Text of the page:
Saturday, January 9, 2010

Revolution as the true spirit of Christmas

Christmas, navidad, natividad, the nativity, the birth of a powerful and holy being. You do not have to be Christian to acknowledge that the Jesus whose birth Christians celebrate at this time of year was a powerful and holy being, one who worked throughout his short life to ‘revolutionize’ the times, worlds without end. He came to enforce perennial principles, such as truth and love and beauty and yes, peace. As any revolutionary, he threatened the status quo, threatened the ‘business as usual’ of the time, because with his every word, he demanded a fundamental change, not in perennial principles but in the way they are conceived, understood, acted upon. For this, as with so many others who threaten ‘business as usual,’ he was imprisoned, tortured, and horribly put to death. Shades of Guantánamo and Abu Ghraib.

Often the simple way of seeing things is truly the best way. Then as now, the custom was to use simple words but to paint and clothe them in different fashions, what we call today, the spin or framing of issues. Thus, you could take a word such as peace and wage war ‘for’ peace. You could say that all men are created equal and then use that lofty principle to ensure unequal treatment based on race, nationality, gender, or even sexual preference. In the name of universal love, you could spread hatred far and wide.

The concepts were there, as Plato saw them, lofty and supreme, but it is what was done and what continues to be done with them that Jesus wanted to change; he wanted to ‘revolvere’ which is the Latin for revolve from which the term revolution issues; to turn something on its axis and bring it back to the starting point. He called for a change in paradigm, meaning, a fundamental change in how something is seen or visualized.

As I write this on December 23rd, millions go about shopping for gifts that they may celebrate a holy day honoring the birth of a man who was born in poverty and spent most of his life preaching with no recognition, no congressional seat, no official status or university doctoral dissertations. Millions more will die today and tomorrow and on Christmas day and on the day after that, including many new born babes, because they will lack the wherewithal to sustain life while others will exchange frequently meaningless gifts and engage in an orgy of food and celebration. In the US, some will jeopardize their continued existence, mortage payments, health, in the frenzy to have a “merry Christmas.”

For all who want truth, peace, love and justice for all, let us consider the spirit of this man of Galilee and what it is that he spoke about, what he represented. We have pallid representations of the things he said, for they were taken down by human messengers and translated, and things are frequently lost in translation, but we can glean even from the imperfect renderings the true message.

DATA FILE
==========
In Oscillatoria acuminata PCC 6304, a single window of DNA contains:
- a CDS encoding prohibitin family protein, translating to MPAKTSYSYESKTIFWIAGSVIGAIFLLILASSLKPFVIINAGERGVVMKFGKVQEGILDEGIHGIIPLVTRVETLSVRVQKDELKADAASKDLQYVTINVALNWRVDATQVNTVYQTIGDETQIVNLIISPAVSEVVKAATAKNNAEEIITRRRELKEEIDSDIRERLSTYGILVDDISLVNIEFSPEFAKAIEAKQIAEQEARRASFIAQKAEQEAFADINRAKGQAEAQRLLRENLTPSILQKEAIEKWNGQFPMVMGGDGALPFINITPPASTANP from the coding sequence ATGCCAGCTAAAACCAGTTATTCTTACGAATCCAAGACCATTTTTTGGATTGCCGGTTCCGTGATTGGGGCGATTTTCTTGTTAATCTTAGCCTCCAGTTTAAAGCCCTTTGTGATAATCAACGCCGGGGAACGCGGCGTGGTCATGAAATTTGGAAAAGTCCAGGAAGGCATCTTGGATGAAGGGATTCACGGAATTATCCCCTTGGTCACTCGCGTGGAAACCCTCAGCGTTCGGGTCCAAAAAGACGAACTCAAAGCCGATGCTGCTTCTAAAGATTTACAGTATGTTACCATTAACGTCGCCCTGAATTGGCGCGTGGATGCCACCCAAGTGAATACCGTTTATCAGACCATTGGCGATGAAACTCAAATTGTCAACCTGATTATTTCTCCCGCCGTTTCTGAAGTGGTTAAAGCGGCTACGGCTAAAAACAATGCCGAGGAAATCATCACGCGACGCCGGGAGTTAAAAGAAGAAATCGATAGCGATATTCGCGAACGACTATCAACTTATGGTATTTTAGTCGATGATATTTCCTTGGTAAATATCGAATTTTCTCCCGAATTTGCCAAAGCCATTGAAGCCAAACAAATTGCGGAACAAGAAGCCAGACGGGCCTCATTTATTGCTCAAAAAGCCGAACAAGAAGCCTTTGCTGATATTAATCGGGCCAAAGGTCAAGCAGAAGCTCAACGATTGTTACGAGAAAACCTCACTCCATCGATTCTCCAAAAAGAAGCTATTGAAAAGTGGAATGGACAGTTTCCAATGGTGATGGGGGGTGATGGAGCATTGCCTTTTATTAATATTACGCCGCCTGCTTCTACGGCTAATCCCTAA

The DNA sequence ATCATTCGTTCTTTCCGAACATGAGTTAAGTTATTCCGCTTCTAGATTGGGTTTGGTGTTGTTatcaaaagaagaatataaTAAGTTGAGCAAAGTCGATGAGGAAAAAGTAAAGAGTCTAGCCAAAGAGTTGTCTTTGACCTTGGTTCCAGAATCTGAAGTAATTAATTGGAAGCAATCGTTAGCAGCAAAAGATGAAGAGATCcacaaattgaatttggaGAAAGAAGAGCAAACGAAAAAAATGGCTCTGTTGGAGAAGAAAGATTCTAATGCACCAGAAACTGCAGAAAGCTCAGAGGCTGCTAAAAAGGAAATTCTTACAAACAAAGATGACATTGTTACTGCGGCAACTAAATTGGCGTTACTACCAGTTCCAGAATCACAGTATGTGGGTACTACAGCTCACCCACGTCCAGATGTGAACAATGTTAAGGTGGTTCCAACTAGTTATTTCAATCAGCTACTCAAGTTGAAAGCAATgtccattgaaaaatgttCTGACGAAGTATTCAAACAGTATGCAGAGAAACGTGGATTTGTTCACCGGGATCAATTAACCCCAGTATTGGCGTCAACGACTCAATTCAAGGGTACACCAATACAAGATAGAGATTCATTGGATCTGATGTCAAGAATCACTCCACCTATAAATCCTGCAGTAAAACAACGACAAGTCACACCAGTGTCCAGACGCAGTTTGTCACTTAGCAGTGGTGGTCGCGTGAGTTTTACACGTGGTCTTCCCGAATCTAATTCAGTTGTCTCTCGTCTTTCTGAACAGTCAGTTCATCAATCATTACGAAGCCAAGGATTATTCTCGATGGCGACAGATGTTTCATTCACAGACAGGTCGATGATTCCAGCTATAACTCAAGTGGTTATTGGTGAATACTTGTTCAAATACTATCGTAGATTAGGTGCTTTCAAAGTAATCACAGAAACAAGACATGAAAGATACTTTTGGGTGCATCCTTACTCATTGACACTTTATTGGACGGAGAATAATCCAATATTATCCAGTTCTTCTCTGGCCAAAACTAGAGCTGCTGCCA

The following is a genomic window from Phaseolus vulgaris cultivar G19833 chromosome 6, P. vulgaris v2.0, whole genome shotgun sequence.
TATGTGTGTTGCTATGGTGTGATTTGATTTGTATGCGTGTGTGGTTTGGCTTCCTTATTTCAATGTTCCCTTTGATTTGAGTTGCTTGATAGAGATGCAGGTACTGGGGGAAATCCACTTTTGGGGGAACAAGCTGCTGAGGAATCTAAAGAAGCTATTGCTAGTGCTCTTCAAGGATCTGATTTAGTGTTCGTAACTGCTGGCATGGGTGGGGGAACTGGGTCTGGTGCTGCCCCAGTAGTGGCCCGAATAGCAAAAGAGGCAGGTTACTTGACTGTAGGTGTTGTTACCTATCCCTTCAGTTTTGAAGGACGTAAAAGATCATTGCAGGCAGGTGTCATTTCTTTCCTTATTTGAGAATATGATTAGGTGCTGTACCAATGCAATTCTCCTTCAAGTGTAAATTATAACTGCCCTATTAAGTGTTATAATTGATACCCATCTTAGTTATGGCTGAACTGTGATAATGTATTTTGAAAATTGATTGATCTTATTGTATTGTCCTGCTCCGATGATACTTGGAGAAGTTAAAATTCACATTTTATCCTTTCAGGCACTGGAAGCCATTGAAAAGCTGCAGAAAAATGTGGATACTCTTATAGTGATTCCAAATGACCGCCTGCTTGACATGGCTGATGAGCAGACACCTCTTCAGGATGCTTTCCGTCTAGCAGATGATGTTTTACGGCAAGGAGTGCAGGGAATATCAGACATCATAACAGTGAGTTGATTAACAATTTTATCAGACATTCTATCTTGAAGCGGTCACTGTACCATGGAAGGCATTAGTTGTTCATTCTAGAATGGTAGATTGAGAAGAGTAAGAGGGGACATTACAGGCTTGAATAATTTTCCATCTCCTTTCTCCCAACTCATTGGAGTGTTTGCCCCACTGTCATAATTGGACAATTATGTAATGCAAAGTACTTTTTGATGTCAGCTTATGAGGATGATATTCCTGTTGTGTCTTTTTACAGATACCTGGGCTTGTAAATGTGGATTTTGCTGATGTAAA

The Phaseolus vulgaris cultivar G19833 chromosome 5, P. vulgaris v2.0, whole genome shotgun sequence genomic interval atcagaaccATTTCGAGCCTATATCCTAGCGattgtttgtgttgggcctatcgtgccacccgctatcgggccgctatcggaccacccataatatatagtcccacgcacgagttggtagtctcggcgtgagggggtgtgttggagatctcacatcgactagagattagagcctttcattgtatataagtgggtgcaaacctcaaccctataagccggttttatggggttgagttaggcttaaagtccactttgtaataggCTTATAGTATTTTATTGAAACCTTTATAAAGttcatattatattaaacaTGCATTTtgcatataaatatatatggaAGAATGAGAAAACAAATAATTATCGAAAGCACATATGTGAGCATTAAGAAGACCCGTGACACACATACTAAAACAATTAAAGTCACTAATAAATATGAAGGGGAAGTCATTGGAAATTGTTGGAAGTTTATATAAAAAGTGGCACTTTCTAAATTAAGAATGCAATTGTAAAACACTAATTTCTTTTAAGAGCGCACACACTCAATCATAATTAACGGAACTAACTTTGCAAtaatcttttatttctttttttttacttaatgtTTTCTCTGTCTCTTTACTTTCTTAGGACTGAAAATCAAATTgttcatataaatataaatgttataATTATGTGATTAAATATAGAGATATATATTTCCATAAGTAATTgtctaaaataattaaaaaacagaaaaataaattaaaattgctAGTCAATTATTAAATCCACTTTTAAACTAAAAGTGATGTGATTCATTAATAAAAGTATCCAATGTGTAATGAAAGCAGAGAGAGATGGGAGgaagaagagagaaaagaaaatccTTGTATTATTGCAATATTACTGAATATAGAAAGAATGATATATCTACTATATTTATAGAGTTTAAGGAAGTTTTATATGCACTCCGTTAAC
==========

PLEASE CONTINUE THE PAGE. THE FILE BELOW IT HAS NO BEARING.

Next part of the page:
In one of his most famous speeches, which has become known as the Sermon on the Mount, he blesses those who hunger and thirst for righteousness, for they shall be filled, and those who are persecuted for righteousness, for theirs is the kingdom of heaven. He blesses the merciful who shall obtain mercy and the peacemakers who shall be called sons and daughters of God.

We are living in dire times, when more than ever we need the strength to seek righteousness, mercy, and peace. A time when, lacking leaders who stand firm on principles, we must be our own leaders. Jesus said that he had come to fulfill the law, eternal law, that which cannot be clothed or framed or disguised. It is time that we demand that the law, without spin or framing, be fulfilled to its last jot and tittle. That we demand an end to death, and torture, to war and the profiteering from war, to poverty in all its guises, and that we seek to secure the just punishment of all those who have broken the law. That we ask, as he asked, for true revolution. For only then may we be called the children of Spirit.

A thoughtful and revolutionary holiday to each and all of you, my brethren.

Main Entry: rev•o•lu•tion
Function: noun
Etymology: Middle English revolucioun, from Middle French revolution, from Late Latin revolution-, revolutio, from Latin revolvere to revolve
1 a (1) : the action by a celestial body of going round in an orbit or elliptical course; also : apparent movement of such a body round the earth (2) : the time taken by a celestial body to make a complete round in its orbit (3) : the rotation of a celestial body on its axis b : completion of a course (as of years); also : the period made by the regular succession of a measure of time or by a succession of similar events c (1) : a progressive motion of a body around an axis so that any line of the body parallel to the axis returns to its initial position while remaining parallel to the axis in transit and usually at a constant distance from it (2) : motion of any figure about a center or axis (3) : ROTATION 1b
2 a : a sudden, radical, or complete change b : a fundamental change in political organization; especially : the overthrow or renunciation of one government or ruler and the substitution of another by the governed c : activity or movement designed to effect fundamental changes in the socioeconomic situation d : a fundamental change in the way of thinking about or visualizing something : a change of paradigm e : a changeover in use or preference especially in technology

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